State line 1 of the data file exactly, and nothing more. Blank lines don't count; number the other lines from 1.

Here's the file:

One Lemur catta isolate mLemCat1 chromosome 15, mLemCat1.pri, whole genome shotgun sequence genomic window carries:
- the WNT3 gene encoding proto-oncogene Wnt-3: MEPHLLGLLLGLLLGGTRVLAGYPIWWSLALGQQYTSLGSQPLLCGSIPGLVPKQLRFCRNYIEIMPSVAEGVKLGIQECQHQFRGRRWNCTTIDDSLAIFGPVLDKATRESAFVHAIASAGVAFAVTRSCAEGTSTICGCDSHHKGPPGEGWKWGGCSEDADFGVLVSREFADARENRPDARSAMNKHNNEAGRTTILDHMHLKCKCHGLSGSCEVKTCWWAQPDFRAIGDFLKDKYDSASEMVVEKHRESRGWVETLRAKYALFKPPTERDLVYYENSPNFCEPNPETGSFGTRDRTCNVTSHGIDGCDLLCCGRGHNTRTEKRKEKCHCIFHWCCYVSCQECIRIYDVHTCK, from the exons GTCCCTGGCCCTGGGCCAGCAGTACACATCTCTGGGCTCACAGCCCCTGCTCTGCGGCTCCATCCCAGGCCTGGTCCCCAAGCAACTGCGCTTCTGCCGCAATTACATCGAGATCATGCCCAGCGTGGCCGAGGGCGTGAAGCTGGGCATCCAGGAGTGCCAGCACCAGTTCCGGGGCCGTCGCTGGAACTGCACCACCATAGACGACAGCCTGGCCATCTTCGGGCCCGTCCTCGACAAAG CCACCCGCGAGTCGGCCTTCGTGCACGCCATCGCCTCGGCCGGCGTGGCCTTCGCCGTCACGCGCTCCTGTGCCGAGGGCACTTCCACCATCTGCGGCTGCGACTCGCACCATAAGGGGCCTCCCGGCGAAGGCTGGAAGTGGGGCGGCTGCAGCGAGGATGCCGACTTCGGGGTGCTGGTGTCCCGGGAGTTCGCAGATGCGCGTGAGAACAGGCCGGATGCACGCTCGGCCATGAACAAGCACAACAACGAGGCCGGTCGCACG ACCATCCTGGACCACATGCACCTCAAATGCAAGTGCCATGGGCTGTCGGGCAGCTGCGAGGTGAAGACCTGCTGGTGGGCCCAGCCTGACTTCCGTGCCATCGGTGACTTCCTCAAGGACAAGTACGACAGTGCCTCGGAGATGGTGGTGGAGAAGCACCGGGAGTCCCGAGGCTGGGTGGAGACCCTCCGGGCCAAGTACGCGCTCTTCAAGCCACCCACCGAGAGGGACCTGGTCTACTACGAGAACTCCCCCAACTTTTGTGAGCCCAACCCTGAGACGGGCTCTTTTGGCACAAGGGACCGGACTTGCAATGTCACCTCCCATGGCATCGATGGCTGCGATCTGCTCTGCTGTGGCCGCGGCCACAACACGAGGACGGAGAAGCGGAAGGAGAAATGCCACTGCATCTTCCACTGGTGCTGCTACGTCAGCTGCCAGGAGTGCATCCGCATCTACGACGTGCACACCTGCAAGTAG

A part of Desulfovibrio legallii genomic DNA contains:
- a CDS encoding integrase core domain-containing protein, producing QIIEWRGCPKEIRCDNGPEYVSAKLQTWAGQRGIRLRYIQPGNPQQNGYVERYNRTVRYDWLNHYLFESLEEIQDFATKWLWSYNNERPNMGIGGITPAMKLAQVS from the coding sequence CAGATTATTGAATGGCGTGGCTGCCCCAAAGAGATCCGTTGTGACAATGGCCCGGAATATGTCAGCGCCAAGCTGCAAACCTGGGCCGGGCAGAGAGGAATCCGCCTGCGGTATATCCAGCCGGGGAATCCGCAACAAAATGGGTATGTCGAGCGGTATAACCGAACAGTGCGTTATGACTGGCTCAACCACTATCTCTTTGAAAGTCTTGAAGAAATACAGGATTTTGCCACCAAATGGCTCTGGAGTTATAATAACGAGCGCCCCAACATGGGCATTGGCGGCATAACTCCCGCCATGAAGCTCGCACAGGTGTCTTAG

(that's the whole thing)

One Lemur catta isolate mLemCat1 chromosome 15, mLemCat1.pri, whole genome shotgun sequence genomic window carries: